State News

House begins debate on budget with cuts, taxes

A plan to raise $784 million in taxes would put millions back into education and human services.

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RALEIGH, N.C. — The House began debating Thursday what Democratic leaders call an austere North Carolina state government budget plan with deep education and health care cuts that could be eased somewhat if several hundred million dollars in taxes and fees are approved.

Faced with an unprecedented 11 percent decline in total tax collections compared to last year, the House had to dig $1.5 billion deeper than either the Senate or Gov. Bev Perdue recommended in their budget proposals less than three months ago.

"The House has had the job of completely rewriting the budget," said Rep. Jim Crawford, D-Granville, co-chairman of the House Appropriations Committee. "We've got a desperate situation and we'll continue to have a desperate situation."

The measure would raise $784 million in additional taxes, about $86 million in fees and spend $1.3 billion in federal stimulus money to close a budget shortfall.

Parliamentary rules require lawmakers to agree to the tax changes separately - including higher sales and income tax rates and levies on liquor and digital downloads - before the current budget can move forward.

That means the House couldn't approve a combined spending and tax plan until after the clock strikes midnight late Friday, at the earliest.

House and Senate leaders are aiming to present a final budget to Perdue before the new fiscal year begins July 1.

Even with the $784 million in proposed tax increases, funding for several thousand state positions still would be eliminated.

But the new taxes offer to lawmakers a carrot of restoring the most onerous spending cuts, such as dental and personal care services coverage through Medicaid, giving counties money to house misdemeanor offenders in local jails, and avoiding 2,600 teacher layoffs in kindergarten through third grade, Democrats said.

"The most decimating and dramatic and draconian cuts to the public school system can be avoided in the budget with the additional revenues," said Rep. Rick Glazier, D-Cumberland, co-chairman of the education appropriations subcommittee.

Republicans remain opposed to the taxes, arguing that spending levels should have been trimmed in the last two years when times were better.

"The people of North Carolina are in a bad recession," said House Minority Leader Paul Stam, R-Wake. "They've had to tighten their belts - government needs to."

Stam said the threat of deep cuts without new taxes has been overstated as a way to raise support from advocate groups to raise revenues, such as drafting schoolchildren to write e-mails.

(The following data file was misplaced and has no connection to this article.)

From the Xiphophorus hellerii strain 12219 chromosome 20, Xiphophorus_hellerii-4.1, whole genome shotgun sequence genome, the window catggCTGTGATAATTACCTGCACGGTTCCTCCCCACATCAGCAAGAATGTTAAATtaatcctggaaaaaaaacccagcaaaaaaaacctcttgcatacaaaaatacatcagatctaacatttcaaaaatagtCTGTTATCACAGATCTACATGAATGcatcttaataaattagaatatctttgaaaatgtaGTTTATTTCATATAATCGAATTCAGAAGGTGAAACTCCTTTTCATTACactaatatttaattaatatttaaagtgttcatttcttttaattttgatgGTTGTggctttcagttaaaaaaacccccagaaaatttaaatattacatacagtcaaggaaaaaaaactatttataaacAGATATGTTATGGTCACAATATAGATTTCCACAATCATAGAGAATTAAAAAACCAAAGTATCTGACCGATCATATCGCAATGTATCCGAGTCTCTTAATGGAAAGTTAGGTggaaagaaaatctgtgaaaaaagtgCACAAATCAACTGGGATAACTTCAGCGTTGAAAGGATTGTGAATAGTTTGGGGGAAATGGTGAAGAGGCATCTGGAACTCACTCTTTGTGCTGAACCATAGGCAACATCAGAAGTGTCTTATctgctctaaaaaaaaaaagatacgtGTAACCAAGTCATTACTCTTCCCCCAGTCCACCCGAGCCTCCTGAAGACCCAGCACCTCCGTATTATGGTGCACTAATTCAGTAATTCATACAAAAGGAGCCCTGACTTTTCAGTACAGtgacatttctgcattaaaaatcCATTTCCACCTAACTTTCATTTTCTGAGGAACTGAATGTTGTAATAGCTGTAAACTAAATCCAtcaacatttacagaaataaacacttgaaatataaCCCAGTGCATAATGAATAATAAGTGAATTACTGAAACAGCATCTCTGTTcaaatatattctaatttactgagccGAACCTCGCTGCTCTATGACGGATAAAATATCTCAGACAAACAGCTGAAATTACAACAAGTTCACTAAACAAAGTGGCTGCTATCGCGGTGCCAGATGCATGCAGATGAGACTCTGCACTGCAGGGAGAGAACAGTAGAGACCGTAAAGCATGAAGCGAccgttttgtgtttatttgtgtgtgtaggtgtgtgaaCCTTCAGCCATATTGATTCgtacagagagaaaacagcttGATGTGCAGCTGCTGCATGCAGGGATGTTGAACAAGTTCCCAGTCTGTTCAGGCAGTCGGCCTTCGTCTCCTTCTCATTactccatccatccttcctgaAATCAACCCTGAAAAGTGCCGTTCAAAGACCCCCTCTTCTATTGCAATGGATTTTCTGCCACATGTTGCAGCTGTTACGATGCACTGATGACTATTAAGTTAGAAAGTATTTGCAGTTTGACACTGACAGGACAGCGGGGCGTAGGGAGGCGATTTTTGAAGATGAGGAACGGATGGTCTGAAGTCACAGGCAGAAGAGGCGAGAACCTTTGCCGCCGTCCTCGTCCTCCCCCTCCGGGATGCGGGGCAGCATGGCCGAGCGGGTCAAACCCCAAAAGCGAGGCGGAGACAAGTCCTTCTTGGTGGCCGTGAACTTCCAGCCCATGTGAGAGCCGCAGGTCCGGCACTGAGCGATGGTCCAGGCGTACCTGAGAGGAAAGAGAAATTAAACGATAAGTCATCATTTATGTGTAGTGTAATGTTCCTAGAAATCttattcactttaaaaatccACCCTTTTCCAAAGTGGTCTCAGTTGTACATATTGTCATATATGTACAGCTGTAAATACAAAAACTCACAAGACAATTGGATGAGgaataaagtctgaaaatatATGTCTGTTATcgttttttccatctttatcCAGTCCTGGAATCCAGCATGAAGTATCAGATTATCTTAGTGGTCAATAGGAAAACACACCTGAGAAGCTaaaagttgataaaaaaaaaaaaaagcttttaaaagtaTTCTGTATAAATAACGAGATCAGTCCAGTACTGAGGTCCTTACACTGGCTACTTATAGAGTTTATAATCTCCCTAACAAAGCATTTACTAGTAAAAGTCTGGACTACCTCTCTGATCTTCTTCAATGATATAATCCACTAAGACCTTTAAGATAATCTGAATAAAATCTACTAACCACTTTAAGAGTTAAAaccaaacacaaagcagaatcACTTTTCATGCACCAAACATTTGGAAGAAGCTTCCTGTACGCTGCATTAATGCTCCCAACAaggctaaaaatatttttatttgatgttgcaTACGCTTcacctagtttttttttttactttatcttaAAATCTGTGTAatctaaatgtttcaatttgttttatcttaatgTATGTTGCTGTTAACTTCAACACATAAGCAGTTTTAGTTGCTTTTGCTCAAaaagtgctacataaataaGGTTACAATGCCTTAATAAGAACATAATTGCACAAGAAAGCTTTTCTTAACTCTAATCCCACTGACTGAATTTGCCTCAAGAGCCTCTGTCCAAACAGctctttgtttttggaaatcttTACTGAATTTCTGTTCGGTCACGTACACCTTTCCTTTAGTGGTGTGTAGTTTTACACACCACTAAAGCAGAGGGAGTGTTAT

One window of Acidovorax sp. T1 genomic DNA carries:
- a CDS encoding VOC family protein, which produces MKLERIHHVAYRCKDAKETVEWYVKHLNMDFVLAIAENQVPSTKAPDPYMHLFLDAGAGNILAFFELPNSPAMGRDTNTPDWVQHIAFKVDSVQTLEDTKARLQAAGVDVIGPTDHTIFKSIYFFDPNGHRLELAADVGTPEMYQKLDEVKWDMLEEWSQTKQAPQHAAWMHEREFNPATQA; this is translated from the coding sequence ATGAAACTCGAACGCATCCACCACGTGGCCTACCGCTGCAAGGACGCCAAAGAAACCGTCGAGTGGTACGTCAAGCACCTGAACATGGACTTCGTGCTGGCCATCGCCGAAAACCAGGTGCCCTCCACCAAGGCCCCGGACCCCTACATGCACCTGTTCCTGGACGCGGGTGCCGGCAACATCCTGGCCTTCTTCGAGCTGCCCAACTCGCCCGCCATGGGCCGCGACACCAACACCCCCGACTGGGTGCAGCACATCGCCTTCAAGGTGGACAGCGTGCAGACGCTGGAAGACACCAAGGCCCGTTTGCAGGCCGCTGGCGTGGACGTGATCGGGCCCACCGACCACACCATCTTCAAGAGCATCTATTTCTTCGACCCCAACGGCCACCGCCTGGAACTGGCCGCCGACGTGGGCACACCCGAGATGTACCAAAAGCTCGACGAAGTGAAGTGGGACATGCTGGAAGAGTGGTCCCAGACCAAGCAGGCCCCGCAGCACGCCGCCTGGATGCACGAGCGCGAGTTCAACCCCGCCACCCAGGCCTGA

"That's the oldest budget trick in the book," Stam said.

For example, he said, more than 10,000 teachers leave the profession annually through attrition, or more than the number of positions that had been set for elimination without taxes.

But Democrats said there was a real $4.6 billion shortfall that had to be filled as the result of the declining worldwide economy and that Republicans should welcome cuts to what have been determined to be nonessential programs.

"You have an obligation, friends, to support what is coming out of here," said Rep. Mickey Michaux, D-Durham, the House's chief budget-writer.

The budget bill would still increase class sizes on average by two students beginning in fourth grade to save $184 million, eliminate 200 literacy coaches in middle schools and raise University of North Carolina system tuition by a $200 maximum. Eight prisons and a juvenile offender facility would be closed.

State employees and public school teachers would get no pay raises. The Senate budget approved in April still let teachers receive their annual experience increase. There's also essentially no additional money for capital projects.

The proposed budget also is balanced by taking $270 million from dedicated pots of money, including funds from the national tobacco settlement and earmarked for state building repairs.

Higher fees to get married and divorced also would be required, while impaired drivers and motorists traveling 25 mph over the speed limit also would face additional $350 fines if convicted.

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